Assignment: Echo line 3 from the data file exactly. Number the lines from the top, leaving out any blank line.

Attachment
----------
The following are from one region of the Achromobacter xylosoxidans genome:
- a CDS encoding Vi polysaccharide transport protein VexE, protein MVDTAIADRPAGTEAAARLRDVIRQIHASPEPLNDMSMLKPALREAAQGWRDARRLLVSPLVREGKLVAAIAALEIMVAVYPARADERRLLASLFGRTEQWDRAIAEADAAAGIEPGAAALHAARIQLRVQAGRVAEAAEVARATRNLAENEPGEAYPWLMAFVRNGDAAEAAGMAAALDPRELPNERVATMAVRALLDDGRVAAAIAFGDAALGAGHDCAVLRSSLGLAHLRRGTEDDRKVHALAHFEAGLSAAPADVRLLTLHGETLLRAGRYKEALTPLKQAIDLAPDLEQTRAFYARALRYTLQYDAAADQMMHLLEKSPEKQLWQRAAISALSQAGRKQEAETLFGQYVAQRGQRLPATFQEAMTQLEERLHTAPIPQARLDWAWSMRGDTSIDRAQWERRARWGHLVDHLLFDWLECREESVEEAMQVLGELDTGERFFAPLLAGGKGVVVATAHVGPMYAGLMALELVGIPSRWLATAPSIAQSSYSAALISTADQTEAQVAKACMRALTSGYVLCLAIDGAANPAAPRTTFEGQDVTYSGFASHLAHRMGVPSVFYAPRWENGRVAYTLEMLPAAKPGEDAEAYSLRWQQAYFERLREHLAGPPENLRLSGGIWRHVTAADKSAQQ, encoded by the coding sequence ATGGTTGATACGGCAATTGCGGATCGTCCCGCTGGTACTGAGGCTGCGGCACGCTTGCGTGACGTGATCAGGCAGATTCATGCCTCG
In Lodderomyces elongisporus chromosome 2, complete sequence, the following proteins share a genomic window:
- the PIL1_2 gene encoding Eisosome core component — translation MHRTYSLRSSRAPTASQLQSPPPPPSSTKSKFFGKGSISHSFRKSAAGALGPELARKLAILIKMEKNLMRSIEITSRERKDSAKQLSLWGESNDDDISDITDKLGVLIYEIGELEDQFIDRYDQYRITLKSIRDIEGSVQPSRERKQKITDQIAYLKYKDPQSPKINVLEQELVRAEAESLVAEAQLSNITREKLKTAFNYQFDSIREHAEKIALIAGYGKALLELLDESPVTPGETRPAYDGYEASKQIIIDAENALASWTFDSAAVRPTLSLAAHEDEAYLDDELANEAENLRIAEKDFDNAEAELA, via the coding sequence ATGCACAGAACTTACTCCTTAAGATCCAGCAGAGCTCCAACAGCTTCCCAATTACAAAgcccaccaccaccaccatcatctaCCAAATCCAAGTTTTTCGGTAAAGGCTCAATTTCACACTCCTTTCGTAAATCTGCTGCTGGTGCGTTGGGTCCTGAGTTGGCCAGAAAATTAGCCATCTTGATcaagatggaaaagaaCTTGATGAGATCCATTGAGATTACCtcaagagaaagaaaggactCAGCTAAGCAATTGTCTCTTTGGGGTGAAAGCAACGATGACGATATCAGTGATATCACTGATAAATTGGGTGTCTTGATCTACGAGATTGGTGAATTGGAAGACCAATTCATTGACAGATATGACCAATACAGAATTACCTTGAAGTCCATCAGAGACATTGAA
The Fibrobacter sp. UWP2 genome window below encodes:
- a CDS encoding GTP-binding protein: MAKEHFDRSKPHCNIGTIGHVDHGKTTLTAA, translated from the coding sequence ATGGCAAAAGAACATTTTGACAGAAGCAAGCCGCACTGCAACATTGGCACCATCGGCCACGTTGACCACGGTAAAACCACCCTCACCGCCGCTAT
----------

In Lodderomyces elongisporus chromosome 2, complete sequence, the following proteins share a genomic window: